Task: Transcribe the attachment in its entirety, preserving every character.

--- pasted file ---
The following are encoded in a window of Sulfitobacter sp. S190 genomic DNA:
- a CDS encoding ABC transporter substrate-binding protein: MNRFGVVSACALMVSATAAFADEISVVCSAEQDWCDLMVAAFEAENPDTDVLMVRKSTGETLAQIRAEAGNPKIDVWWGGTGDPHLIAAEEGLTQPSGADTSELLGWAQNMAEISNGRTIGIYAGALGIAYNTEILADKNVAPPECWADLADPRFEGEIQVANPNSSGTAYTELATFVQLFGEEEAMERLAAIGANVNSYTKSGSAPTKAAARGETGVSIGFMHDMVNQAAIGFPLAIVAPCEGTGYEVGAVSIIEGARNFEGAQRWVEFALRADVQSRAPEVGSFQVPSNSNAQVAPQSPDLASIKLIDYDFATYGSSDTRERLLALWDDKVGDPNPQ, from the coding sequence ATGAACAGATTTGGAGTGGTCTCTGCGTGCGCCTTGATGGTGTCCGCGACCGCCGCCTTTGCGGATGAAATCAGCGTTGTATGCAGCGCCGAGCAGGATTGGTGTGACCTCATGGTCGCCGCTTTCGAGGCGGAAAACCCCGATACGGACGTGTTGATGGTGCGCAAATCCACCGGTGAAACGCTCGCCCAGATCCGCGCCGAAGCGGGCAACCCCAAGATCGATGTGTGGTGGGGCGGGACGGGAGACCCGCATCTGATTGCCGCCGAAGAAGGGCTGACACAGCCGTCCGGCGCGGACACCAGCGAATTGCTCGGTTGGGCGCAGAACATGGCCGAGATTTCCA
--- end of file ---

The following are encoded in a window of Sulfitobacter sp. S190 genomic DNA:
- a CDS encoding ABC transporter substrate-binding protein: MNRFGVVSACALMVSATAAFADEISVVCSAEQDWCDLMVAAFEAENPDTDVLMVRKSTGETLAQIRAEAGNPKIDVWWGGTGDPHLIAAEEGLTQPSGADTSELLGWAQNMAEISNGRTIGIYAGALGIAYNTEILADKNVAPPECWADLADPRFEGEIQVANPNSSGTAYTELATFVQLFGEEEAMERLAAIGANVNSYTKSGSAPTKAAARGETGVSIGFMHDMVNQAAIGFPLAIVAPCEGTGYEVGAVSIIEGARNFEGAQRWVEFALRADVQSRAPEVGSFQVPSNSNAQVAPQSPDLASIKLIDYDFATYGSSDTRERLLALWDDKVGDPNPQ, from the coding sequence ATGAACAGATTTGGAGTGGTCTCTGCGTGCGCCTTGATGGTGTCCGCGACCGCCGCCTTTGCGGATGAAATCAGCGTTGTATGCAGCGCCGAGCAGGATTGGTGTGACCTCATGGTCGCCGCTTTCGAGGCGGAAAACCCCGATACGGACGTGTTGATGGTGCGCAAATCCACCGGTGAAACGCTCGCCCAGATCCGCGCCGAAGCGGGCAACCCCAAGATCGATGTGTGGTGGGGCGGGACGGGAGACCCGCATCTGATTGCCGCCGAAGAAGGGCTGACACAGCCGTCCGGCGCGGACACCAGCGAATTGCTCGGTTGGGCGCAGAACATGGCCGAGATTTCCA